England’s opening Six Nations match next month is a difficult trip to Paris against a French side that has undergone a complete overhaul.
Their new head coach, Fabien Galthie, who was promoted from assistant following the World Cup, has left out a handful of experienced stars, including Yoann Huget, Maxime Medard and Camille Lopez, in favour of young and hungry personnel.
France’s initial 42-man squad includes 19 uncapped players. But it is unlikely that Eddie Jones, set to unveil his squad on Monday, will make such drastic changes, despite proclaiming that “this team is finished now” after last autumn’s Rugby World Cup final defeat.
Jones will no doubt go back through a match in which they failed to lay a glove on South Africa with his team, yet he is likely to pick many of the same 31 players from the tournament given the youth the squad possessed.
However, as with any new World Cup cycle, there are players who will not make it to France in 2023, and while England will not have to rebuild to the level of some countries, there are a few decisions for Jones to make ahead of his Six Nations squad announcement.
Starting in the clearest position where change looks set to be forced, both Ben Youngs, 30, and Willi Heinz, 33, would appear to be too old to be England’s starting No9 in three years time.
Long-time first choice Youngs, whose displays have ranged from excellent to underwhelming during Jones’s reign, will surely be in the squad, but if Jones is to take England through to France – something the Rugby Football Union is still to confirm – then he will have to start thinking about the likely successors for such a crucial role in the team.
England do not boast a standout candidate of the calibre of South Africa’s Faf de Klerk or New Zealand’s Aaron Smith, but Saracens’ Ben Spencer is the most obvious choice to come in, along with Dan Robson of Wasps, both 27.
Elsewhere, Bristol’s Harry Randall and Northampton’s Henry Taylor would present more left-field and possibly long-term options, while Sale back row Ben Curry is said to be seen by Jones as a potential No9.
In Kyle Sinckler and Manu Vunipola there is little cause to change the starting props, but Dan Cole, 30, and Joe Marler, 29, who played significant roles at the World Cup, may also be too old to stay the distance this cycle.
Cole struggled when replacing Sinckler after just three minutes of the final as the Springboks dominated the scrum. A long, illustrious international career should not be remembered for that alone, but it may be time for new blood to step up.
Marler, meanwhile, only returned from international retirement last summer and there remain questions about whether he can commit to playing for his country over the next four years.
Ellis Genge is still a great option for Jones at loosehead, while Exeter’s Harry Williams and Alec Hepburn are liked by Jones and could come in at tighthead. Bath’s Beno Obano and Will Stuart – now coached by ex-England scrum coach Neal Hatley – also deserve a mention.
Maro Itoje will remain one of the first names on the team sheet and went from strength to strength in 2019, commandeering George Kruis’s role as lineout caller.
With Kruis linked with a move to Japan at the end of this season amid speculation regarding Saracens’ efforts to stay within the salary cap, his reduced role with England and the fact he turns 30 next month, his international career may have reached its final innings.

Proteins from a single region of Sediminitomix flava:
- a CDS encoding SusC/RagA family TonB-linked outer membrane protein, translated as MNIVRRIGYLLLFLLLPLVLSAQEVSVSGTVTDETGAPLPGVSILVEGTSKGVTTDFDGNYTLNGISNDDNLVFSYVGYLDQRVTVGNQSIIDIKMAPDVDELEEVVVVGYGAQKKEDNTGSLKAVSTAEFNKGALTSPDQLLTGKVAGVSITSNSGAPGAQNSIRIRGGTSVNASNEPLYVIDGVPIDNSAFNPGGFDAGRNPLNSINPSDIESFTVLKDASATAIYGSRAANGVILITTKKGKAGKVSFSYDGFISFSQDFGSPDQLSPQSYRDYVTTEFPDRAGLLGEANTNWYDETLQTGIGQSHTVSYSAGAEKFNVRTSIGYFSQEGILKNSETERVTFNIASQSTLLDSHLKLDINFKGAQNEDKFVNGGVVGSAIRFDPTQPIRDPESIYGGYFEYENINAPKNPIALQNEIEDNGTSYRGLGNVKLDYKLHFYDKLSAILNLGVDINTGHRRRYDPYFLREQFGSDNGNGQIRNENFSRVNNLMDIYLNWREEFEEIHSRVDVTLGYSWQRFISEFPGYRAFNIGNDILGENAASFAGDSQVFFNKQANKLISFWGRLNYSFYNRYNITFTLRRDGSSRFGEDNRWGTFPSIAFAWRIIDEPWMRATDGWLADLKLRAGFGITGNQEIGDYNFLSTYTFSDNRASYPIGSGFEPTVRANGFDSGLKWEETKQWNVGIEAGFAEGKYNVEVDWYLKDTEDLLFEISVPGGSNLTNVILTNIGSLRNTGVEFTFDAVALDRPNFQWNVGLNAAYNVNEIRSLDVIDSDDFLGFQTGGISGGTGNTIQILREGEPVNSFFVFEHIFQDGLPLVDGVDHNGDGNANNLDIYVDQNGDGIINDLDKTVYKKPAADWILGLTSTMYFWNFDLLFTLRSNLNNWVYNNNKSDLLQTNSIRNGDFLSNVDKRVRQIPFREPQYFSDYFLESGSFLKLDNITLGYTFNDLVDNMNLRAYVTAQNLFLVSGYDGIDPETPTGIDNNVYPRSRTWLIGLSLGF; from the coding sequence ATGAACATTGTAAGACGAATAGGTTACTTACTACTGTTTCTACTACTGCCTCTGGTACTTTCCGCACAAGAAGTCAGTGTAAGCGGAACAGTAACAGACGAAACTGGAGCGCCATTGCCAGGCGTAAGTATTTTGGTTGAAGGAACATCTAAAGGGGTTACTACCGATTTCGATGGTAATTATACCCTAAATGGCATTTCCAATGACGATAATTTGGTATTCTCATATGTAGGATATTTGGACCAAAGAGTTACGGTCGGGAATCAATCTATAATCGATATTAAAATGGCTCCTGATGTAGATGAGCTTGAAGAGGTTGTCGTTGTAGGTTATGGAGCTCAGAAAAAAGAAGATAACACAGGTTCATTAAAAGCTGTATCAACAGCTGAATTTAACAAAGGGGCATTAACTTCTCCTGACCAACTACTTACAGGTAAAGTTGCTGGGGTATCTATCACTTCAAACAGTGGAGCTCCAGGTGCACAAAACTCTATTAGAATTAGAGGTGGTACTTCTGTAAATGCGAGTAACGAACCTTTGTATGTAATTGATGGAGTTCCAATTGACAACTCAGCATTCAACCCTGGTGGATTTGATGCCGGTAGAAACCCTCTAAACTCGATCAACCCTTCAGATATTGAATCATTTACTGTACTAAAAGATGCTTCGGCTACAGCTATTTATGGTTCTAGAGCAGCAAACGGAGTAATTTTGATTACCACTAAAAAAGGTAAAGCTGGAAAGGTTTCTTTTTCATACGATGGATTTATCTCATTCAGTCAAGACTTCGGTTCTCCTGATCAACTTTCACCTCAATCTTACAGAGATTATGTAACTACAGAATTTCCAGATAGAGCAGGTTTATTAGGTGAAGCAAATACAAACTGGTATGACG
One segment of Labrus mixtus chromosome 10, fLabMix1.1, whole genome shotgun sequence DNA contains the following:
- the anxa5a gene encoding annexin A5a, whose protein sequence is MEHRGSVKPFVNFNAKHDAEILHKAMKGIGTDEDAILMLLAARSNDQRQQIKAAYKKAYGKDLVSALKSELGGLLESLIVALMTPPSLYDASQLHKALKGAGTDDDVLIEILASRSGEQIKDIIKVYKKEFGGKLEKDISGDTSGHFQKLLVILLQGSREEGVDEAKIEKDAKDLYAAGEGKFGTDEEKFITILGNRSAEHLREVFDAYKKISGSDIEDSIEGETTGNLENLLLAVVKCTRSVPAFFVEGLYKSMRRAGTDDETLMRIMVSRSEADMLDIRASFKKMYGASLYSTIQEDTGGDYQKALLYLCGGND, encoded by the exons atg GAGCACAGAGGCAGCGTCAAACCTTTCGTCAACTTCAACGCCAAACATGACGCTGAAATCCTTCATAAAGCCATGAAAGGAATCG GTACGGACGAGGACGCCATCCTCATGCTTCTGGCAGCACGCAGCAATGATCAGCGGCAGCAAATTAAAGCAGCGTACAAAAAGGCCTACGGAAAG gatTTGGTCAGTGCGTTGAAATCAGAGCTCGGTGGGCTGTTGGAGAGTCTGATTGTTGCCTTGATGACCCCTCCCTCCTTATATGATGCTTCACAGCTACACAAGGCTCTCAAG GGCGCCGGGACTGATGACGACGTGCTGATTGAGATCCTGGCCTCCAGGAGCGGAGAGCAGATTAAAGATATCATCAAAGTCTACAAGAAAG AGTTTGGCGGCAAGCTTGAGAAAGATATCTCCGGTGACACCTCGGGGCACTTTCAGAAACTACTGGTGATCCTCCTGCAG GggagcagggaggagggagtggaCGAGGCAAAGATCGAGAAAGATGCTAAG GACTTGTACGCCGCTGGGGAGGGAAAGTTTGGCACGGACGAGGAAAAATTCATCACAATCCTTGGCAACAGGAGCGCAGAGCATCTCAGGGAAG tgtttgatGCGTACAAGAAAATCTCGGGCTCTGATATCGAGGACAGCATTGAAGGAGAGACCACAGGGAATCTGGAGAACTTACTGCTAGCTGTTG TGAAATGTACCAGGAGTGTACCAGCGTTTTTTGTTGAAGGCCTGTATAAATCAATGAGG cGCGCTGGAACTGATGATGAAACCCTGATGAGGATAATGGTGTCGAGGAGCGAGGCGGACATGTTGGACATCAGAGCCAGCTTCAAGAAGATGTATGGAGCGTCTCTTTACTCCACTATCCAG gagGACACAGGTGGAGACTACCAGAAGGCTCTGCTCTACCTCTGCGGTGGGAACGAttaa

Fellow lock Courtney Lawes is already 30, but has only seemed to improve with age. He has the potential to make France if given the chance and Jones is likely to abide. Alun Wyn Jones, 34, excelled at lock for Wales last year despite his age.
Wasps’ Joe Launchbury, 28, and Bath’s Elliott Stooke, 26, are both slightly younger and strong candidates to come in as cover, if not step up in the long term, while Alex Moon has impressed this season for Northampton and, at 23, could be one for the future.
Among the backs, England’s biggest concerns are injury-related. Bath trio Joe Cokanasiga, Ruaridh McConnochie and Anthony Watson have all had injury issues to varying extents, but would otherwise be expected to be included in the squad.
Watson has continued his fine form for Bath since returning from Japan but was forced off last weekend with injury in the Champions Cup dead rubber defeat to Harlequins.
Elliot Daly, Jack Nowell and Jonny May remain the standout choices to fill the back three in their absence.
Gloucester wing Ollie Thorley was selected for last year’s Six Nations and could be called on again, but his teammate, Louis Rees-Zammit, 18, has been summoned by Wales despite a reported approach from England.
With Manu Tuilagi and Henry Slade also nursing knocks, there is an opportunity to impress for Jonathan Joseph and Piers Francis, both of whom were in Japan.
Saracens’ Alex Lozowski has been in and out of the England squad and has the ability to fill in, although a lot will depend on whether Jones continues to deploy Owen Farrell at No12 with George Ford at fly-half or revert his captain back to No10.
As with much of the squad, there will not be wholesale changes due to the young nature of the team.
The trio of Billy Vunipola, Tom Curry and Sam Underhill were a highlight of England’s World Cup and will surely be a shoo-in again.
Northampton’s Lewis Ludlam, 24, continues to knock on the door, but Mark Wilson, 30, on loan at Sale from Newcastle, may struggle to hold onto his place, particularly given that he has not played since Japan due to injury.
Curry’s twin brother Ben is reportedly set for a call-up – and, says Sale boss Steve Diamond, is seen by Jones as a possible No9 – while Saracens’ Nick Isiekwe and Ben Earl have been exceptional for their club so far this season, as has Exeter’s Sam Simmonds, still only 25, giving England’s head coach plenty to think about.